A&E

For the Record

mus twobandsTwo of Santa Cruz’s up-and-coming bands make their mark in the studio

With bands and venues constantly changing, Santa Cruz’s underground music scene is always struggling to build momentum. But things are looking up this summer, with two established groups, Vultures at Arms Reach and the Redlight District, unleashing highly anticipated releases.

“I was thinking about it the other day,” says Brian Rucker, drummer for Vultures at Arms Reach, as he takes a drag from his dwindling cigarette. “There are some really great bands in town, and the scene is pretty good right now.”

The sludge-metal trio formed in 2011, when bassist Nate Kotila’s jam band bought recording time, but couldn’t make it. Rucker, Kotila and singer-guitarist Travis Howe took the recording time for a heavy, impromptu session.

“I was surprised at how well it turned out,” remembers Howe, with a laugh. “I thought, ‘Oh wow, this is pretty good.’”

Since then, Vultures has recorded two EPs, both available for free on the band’s Bandcamp page. Their new release, Colossus, is the band’s first full-length. An appropriately named beast of an album, it begins with VAAR’s familiar sound: heavy, droning riffs absorbing the listener in a timeless haze of sludge influenced by Godflesh, Isis, the Melvins, and, of course, Black Sabbath. However, the band switches it up halfway with a beautifully morose instrumental, which leads into a song that finds Howe abandoning the stereotypical metal scream for clean singing with a pinch of repentance.

“We were experimenting with a whole bunch of weird things,” Kotila says.

“But it’s still us,” adds Rucker.

On the opposite end of the Santa Cruz scene’s music spectrum is the maverick, four-piece rock ‘n’ roll band the Redlight District. When singer Stephen “Frontman Sam” Sams and guitar player Gauldino “Nano” Guijosa met through a twist of fate and consciousness expansion, after both were abandoned by their friends at a party, the RLD was born, even if they didn’t know it yet.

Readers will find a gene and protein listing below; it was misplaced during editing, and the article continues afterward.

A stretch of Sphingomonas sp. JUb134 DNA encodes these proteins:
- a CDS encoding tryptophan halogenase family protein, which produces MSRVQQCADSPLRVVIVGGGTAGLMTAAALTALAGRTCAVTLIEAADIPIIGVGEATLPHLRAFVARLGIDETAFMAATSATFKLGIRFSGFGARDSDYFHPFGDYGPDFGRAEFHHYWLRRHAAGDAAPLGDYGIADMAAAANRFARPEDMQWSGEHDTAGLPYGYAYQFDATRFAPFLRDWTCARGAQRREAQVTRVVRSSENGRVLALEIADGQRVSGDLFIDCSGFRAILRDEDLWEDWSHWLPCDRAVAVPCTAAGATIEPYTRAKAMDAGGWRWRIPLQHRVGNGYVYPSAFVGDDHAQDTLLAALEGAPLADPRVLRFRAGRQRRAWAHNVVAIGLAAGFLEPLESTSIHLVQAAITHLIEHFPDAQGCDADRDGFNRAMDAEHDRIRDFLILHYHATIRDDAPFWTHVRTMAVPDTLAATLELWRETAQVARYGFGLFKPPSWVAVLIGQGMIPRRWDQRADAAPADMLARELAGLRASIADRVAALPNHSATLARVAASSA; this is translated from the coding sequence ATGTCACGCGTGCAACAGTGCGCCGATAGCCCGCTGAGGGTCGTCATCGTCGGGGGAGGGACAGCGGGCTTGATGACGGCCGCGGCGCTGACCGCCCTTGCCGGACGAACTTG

“In the beginning, all we had was a case of wine and an acoustic guitar, both living out of a van,” Guijosa says.

“And some clothes,” Sams adds. “All we did was play rock ‘n’ roll.”

After several line-up changes, the band found their niche early in 2013, with the addition of local music teacher Dan Leitner on keys and then the thundering beat of Jamie Sanchez on drums. Their debut, four-song demo was released at the beginning of this year (and is free on their Bandcamp page), but RLD has already been holed up at Compound Recordings in Ben Lomond, working on their first EP, Dirty Magazine, to be released this summer.

“On the first day, we didn’t know what to expect, since this is our first recording as a band,” says keyboardist Dan Leitner. “But it’s been a great experience.”

Dirty Magazine serves up the Redlight District’s traditional, blues-battered rock ‘n’ roll, twice-fried in psychedelic sauce.

“I think we’re just psychedelic people,” Sams says. “It’s something that’s always there.”

Sams’ stage presence, Guijosa’s flamenco fingering, Leitner’s keys and Sanchez’s steady tempo make it easy to compare the RLD with the Doors, yet Dirty Magazine exemplifies the band’s reach beyond stereotypes. By drawing influence from jazz, soul and even hip-hop, the band captures the danger of rock, wrapped in a warm, heavy blanket of starry melodies.

“With the release of this EP, we can really push things and expand,” explains Sanchez. “We’re just getting started.”

Contributor at Good Times |

Mat Weir originally hails from Southern California but don't hold that against him. For the past decade he has reported on the Santa Cruz music scene and has kept the reading public informed on important community issues such as homelessness, rent hikes, addiction and social injustices. He is a graduate from UCSC, is friends with a little dog name Ruckus and one day will update his personal page, WeirdJournalism.com.

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